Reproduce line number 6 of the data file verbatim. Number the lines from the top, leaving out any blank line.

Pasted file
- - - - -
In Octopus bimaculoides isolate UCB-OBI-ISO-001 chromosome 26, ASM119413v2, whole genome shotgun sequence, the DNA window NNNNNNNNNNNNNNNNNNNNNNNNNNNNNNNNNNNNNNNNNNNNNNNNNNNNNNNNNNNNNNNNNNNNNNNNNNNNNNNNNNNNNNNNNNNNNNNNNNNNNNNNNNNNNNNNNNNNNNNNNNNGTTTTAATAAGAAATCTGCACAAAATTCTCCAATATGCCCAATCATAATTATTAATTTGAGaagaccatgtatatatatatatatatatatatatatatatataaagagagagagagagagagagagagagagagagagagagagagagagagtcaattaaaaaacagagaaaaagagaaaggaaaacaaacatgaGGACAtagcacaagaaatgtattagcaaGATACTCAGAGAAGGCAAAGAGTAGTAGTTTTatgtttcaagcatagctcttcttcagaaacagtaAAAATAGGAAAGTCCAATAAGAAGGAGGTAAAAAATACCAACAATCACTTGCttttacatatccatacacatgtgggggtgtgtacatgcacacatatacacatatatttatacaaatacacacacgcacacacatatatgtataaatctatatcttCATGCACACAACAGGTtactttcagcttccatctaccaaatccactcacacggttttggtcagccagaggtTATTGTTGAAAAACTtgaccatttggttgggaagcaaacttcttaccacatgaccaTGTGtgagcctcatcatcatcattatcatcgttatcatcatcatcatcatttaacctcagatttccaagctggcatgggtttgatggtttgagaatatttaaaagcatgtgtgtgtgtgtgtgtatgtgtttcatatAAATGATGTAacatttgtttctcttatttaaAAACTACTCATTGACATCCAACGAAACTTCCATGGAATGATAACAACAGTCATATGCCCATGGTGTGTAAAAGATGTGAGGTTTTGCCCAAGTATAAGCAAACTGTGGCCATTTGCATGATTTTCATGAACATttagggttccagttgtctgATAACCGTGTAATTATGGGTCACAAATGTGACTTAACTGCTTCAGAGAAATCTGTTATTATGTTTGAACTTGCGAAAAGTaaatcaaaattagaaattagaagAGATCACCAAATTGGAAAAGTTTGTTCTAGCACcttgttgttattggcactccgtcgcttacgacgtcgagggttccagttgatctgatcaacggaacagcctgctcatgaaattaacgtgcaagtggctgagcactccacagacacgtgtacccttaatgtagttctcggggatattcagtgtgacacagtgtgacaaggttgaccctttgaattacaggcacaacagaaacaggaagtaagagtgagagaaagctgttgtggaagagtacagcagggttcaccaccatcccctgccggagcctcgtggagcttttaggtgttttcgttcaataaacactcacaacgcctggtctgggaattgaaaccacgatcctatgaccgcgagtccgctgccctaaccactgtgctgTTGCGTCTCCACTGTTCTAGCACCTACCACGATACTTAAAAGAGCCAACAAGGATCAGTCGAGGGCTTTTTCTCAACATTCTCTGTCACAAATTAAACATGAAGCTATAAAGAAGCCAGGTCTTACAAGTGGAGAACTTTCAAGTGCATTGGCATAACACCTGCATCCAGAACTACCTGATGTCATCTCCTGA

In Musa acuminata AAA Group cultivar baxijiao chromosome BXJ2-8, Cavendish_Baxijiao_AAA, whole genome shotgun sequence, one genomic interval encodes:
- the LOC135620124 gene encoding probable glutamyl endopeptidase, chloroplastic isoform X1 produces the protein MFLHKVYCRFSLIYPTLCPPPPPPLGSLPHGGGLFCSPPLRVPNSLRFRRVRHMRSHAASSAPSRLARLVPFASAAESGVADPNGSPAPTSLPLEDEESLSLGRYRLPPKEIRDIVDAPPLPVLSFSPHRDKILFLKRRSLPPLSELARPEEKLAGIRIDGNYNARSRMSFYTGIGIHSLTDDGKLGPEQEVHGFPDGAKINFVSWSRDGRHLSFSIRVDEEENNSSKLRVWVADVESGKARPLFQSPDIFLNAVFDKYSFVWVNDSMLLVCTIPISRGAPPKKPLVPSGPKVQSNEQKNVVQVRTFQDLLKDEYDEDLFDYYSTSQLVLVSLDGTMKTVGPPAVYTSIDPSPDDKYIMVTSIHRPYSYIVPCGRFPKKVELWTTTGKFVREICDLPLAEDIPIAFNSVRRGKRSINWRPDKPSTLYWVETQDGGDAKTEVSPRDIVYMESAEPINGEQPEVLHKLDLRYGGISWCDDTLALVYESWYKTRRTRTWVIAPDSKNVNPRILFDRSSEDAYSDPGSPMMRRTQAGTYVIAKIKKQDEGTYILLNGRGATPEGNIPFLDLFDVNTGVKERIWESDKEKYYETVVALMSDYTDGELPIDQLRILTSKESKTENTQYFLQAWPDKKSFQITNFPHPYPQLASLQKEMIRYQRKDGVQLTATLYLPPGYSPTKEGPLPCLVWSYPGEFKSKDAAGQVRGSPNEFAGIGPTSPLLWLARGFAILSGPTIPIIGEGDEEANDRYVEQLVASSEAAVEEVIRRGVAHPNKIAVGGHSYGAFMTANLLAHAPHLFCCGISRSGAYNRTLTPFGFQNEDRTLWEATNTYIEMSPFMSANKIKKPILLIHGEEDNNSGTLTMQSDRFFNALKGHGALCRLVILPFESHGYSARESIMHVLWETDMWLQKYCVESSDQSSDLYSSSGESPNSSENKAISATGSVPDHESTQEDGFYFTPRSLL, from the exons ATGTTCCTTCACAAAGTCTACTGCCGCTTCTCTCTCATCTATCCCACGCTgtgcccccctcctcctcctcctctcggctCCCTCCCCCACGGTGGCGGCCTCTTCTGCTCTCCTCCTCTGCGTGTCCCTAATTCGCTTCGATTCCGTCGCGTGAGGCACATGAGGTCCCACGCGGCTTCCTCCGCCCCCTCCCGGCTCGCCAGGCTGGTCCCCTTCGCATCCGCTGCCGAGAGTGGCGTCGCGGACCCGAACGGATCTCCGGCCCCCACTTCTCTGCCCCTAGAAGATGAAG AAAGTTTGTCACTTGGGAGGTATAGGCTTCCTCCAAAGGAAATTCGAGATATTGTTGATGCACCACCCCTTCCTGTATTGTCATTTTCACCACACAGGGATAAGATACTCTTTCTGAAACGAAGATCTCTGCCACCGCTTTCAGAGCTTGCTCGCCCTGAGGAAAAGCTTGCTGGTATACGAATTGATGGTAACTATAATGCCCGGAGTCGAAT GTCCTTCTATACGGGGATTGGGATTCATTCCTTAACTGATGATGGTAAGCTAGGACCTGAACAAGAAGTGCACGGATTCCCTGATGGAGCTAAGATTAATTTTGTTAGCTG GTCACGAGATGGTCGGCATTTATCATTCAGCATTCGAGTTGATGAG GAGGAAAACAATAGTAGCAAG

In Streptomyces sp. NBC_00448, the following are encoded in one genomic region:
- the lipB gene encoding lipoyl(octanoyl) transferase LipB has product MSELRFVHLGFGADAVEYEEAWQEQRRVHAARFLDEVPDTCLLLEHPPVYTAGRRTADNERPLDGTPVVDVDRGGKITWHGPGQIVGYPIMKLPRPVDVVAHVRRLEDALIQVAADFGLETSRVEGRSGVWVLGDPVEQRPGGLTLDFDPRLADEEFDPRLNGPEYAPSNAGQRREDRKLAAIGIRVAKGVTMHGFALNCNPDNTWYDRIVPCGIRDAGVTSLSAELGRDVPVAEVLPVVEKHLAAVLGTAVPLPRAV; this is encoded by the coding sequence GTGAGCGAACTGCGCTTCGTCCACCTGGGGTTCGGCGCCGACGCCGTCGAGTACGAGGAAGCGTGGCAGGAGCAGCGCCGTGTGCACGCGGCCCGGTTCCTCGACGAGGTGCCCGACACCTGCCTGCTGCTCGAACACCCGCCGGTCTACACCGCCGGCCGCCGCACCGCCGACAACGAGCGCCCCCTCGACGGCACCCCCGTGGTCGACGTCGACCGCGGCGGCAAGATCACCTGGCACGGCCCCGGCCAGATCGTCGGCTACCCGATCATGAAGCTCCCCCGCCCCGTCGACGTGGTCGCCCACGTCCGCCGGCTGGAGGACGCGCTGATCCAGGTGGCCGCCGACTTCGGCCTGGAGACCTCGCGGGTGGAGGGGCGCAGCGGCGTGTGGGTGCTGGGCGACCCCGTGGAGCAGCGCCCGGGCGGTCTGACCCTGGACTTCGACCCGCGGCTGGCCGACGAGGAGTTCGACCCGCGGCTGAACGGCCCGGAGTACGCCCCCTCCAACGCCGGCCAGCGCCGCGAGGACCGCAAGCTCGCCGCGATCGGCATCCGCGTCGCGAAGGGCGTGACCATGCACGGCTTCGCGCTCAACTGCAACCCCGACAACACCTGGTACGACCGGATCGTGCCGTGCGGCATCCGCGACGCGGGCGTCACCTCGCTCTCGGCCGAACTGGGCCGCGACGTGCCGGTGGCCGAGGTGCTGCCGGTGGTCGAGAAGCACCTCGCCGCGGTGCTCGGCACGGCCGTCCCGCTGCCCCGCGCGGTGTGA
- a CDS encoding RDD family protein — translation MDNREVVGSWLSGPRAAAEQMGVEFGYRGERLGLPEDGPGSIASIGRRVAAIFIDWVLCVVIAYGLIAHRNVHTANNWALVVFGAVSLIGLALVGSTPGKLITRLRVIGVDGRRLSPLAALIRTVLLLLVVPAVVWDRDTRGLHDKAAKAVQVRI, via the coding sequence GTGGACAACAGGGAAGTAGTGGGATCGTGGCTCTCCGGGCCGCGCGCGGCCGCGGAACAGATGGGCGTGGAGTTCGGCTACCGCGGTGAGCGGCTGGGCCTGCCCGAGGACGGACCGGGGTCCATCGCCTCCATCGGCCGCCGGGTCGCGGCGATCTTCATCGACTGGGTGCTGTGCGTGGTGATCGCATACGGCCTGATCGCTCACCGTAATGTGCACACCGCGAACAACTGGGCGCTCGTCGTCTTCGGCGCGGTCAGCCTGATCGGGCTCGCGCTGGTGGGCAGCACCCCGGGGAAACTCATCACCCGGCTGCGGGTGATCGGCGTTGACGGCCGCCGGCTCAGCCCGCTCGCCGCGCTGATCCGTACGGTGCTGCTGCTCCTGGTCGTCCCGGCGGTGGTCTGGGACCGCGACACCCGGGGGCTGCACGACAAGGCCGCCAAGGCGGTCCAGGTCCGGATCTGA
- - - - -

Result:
- a CDS encoding RDD family protein — translation MDNREVVGSWLSGPRAAAEQMGVEFGYRGERLGLPEDGPGSIASIGRRVAAIFIDWVLCVVIAYGLIAHRNVHTANNWALVVFGAVSLIGLALVGSTPGKLITRLRVIGVDGRRLSPLAALIRTVLLLLVVPAVVWDRDTRGLHDKAAKAVQVRI, via the coding sequence GTGGACAACAGGGAAGTAGTGGGATCGTGGCTCTCCGGGCCGCGCGCGGCCGCGGAACAGATGGGCGTGGAGTTCGGCTACCGCGGTGAGCGGCTGGGCCTGCCCGAGGACGGACCGGGGTCCATCGCCTCCATCGGCCGCCGGGTCGCGGCGATCTTCATCGACTGGGTGCTGTGCGTGGTGATCGCATACGGCCTGATCGCTCACCGTAATGTGCACACCGCGAACAACTGGGCGCTCGTCGTCTTCGGCGCGGTCAGCCTGATCGGGCTCGCGCTGGTGGGCAGCACCCCGGGGAAACTCATCACCCGGCTGCGGGTGATCGGCGTTGACGGCCGCCGGCTCAGCCCGCTCGCCGCGCTGATCCGTACGGTGCTGCTGCTCCTGGTCGTCCCGGCGGTGGTCTGGGACCGCGACACCCGGGGGCTGCACGACAAGGCCGCCAAGGCGGTCCAGGTCCGGATCTGA